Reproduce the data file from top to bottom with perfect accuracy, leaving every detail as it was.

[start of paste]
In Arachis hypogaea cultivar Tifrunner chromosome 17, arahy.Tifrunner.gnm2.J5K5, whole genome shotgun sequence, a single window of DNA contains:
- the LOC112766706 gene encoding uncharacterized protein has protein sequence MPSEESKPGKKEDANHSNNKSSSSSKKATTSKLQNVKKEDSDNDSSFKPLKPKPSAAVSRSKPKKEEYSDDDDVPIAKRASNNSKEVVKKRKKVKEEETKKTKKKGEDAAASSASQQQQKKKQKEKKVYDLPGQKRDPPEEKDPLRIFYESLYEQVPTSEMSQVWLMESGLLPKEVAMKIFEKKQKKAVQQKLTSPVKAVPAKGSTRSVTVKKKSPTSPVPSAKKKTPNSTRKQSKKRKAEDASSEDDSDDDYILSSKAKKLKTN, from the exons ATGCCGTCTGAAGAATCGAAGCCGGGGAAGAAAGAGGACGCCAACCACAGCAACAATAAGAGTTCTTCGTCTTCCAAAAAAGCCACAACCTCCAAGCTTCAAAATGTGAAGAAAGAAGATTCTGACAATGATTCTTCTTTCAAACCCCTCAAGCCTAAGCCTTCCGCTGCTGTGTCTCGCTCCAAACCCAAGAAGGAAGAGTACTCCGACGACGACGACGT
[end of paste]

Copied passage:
In Arachis hypogaea cultivar Tifrunner chromosome 17, arahy.Tifrunner.gnm2.J5K5, whole genome shotgun sequence, a single window of DNA contains:
- the LOC112766706 gene encoding uncharacterized protein has protein sequence MPSEESKPGKKEDANHSNNKSSSSSKKATTSKLQNVKKEDSDNDSSFKPLKPKPSAAVSRSKPKKEEYSDDDDVPIAKRASNNSKEVVKKRKKVKEEETKKTKKKGEDAAASSASQQQQKKKQKEKKVYDLPGQKRDPPEEKDPLRIFYESLYEQVPTSEMSQVWLMESGLLPKEVAMKIFEKKQKKAVQQKLTSPVKAVPAKGSTRSVTVKKKSPTSPVPSAKKKTPNSTRKQSKKRKAEDASSEDDSDDDYILSSKAKKLKTN, from the exons ATGCCGTCTGAAGAATCGAAGCCGGGGAAGAAAGAGGACGCCAACCACAGCAACAATAAGAGTTCTTCGTCTTCCAAAAAAGCCACAACCTCCAAGCTTCAAAATGTGAAGAAAGAAGATTCTGACAATGATTCTTCTTTCAAACCCCTCAAGCCTAAGCCTTCCGCTGCTGTGTCTCGCTCCAAACCCAAGAAGGAAGAGTACTCCGACGACGACGACGT